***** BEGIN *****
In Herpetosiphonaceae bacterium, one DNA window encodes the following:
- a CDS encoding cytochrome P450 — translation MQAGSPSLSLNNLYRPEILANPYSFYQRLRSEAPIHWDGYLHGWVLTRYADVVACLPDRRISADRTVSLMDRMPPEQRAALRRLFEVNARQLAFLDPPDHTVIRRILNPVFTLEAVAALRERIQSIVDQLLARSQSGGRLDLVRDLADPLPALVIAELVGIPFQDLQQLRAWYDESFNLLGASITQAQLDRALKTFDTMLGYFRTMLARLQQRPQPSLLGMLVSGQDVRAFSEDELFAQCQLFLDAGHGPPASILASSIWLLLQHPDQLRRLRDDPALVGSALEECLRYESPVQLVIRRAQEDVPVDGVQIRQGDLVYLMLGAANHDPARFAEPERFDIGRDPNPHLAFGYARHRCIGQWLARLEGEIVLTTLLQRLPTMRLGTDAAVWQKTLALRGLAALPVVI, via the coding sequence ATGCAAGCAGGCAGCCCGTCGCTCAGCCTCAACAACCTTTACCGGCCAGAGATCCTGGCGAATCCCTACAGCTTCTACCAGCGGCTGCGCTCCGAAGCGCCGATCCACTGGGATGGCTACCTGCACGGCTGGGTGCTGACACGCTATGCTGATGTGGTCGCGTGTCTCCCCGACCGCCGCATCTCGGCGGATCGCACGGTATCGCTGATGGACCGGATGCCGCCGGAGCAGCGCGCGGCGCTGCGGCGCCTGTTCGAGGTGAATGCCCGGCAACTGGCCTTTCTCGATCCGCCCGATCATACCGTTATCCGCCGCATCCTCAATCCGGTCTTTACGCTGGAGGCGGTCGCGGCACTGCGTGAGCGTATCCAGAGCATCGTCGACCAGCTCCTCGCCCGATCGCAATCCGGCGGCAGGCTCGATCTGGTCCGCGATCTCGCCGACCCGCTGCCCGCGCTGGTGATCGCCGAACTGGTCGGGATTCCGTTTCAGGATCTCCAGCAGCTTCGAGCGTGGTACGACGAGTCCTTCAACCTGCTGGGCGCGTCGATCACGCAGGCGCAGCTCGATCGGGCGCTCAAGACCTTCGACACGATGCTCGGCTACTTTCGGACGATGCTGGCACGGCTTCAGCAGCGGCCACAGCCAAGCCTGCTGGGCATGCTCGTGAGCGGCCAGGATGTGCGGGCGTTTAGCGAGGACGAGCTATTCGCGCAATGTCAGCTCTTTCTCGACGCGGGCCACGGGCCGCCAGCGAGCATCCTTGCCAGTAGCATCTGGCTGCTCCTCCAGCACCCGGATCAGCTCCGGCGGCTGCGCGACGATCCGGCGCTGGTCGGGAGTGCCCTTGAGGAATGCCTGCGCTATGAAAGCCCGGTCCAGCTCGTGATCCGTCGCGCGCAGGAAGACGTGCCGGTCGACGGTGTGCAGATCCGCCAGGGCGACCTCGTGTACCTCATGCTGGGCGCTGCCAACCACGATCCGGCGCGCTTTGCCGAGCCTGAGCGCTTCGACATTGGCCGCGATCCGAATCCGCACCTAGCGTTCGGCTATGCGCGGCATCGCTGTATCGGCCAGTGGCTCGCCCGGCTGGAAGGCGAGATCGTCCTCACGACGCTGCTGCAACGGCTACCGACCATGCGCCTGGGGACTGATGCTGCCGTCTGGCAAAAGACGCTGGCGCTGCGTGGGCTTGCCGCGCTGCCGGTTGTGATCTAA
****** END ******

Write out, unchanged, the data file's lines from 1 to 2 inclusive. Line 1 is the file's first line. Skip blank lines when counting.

In Herpetosiphonaceae bacterium, one DNA window encodes the following:
- a CDS encoding cytochrome P450 — translation MQAGSPSLSLNNLYRPEILANPYSFYQRLRSEAPIHWDGYLHGWVLTRYADVVACLPDRRISADRTVSLMDRMPPEQRAALRRLFEVNARQLAFLDPPDHTVIRRILNPVFTLEAVAALRERIQSIVDQLLARSQSGGRLDLVRDLADPLPALVIAELVGIPFQDLQQLRAWYDESFNLLGASITQAQLDRALKTFDTMLGYFRTMLARLQQRPQPSLLGMLVSGQDVRAFSEDELFAQCQLFLDAGHGPPASILASSIWLLLQHPDQLRRLRDDPALVGSALEECLRYESPVQLVIRRAQEDVPVDGVQIRQGDLVYLMLGAANHDPARFAEPERFDIGRDPNPHLAFGYARHRCIGQWLARLEGEIVLTTLLQRLPTMRLGTDAAVWQKTLALRGLAALPVVI, via the coding sequence ATGCAAGCAGGCAGCCCGTCGCTCAGCCTCAACAACCTTTACCGGCCAGAGATCCTGGCGAATCCCTACAGCTTCTACCAGCGGCTGCGCTCCGAAGCGCCGATCCACTGGGATGGCTACCTGCACGGCTGGGTGCTGACACGCTATGCTGATGTGGTCGCGTGTCTCCCCGACCGCCGCATCTCGGCGGATCGCACGGTATCGCTGATGGACCGGATGCCGCCGGAGCAGCGCGCGGCGCTGCGGCGCCTGTTCGAGGTGAATGCCCGGCAACTGGCCTTTCTCGATCCGCCCGATCATACCGTTATCCGCCGCATCCTCAATCCGGTCTTTACGCTGGAGGCGGTCGCGGCACTGCGTGAGCGTATCCAGAGCATCGTCGACCAGCTCCTCGCCCGATCGCAATCCGGCGGCAGGCTCGATCTGGTCCGCGATCTCGCCGACCCGCTGCCCGCGCTGGTGATCGCCGAACTGGTCGGGATTCCGTTTCAGGATCTCCAGCAGCTTCGAGCGTGGTACGACGAGTCCTTCAACCTGCTGGGCGCGTCGATCACGCAGGCGCAGCTCGATCGGGCGCTCAAGACCTTCGACACGATGCTCGGCTACTTTCGGACGATGCTGGCACGGCTTCAGCAGCGGCCACAGCCAAGCCTGCTGGGCATGCTCGTGAGCGGCCAGGATGTGCGGGCGTTTAGCGAGGACGAGCTATTCGCGCAATGTCAGCTCTTTCTCGACGCGGGCCACGGGCCGCCAGCGAGCATCCTTGCCAGTAGCATCTGGCTGCTCCTCCAGCACCCGGATCAGCTCCGGCGGCTGCGCGACGATCCGGCGCTGGTCGGGAGTGCCCTTGAGGAATGCCTGCGCTATGAAAGCCCGGTCCAGCTCGTGATCCGTCGCGCGCAGGAAGACGTGCCGGTCGACGGTGTGCAGATCCGCCAGGGCGACCTCGTGTACCTCATGCTGGGCGCTGCCAACCACGATCCGGCGCGCTTTGCCGAGCCTGAGCGCTTCGACATTGGCCGCGATCCGAATCCGCACCTAGCGTTCGGCTATGCGCGGCATCGCTGTATCGGCCAGTGGCTCGCCCGGCTGGAAGGCGAGATCGTCCTCACGACGCTGCTGCAACGGCTACCGACCATGCGCCTGGGGACTGATGCTGCCGTCTGGCAAAAGACGCTGGCGCTGCGTGGGCTTGCCGCGCTGCCGGTTGTGATCTAA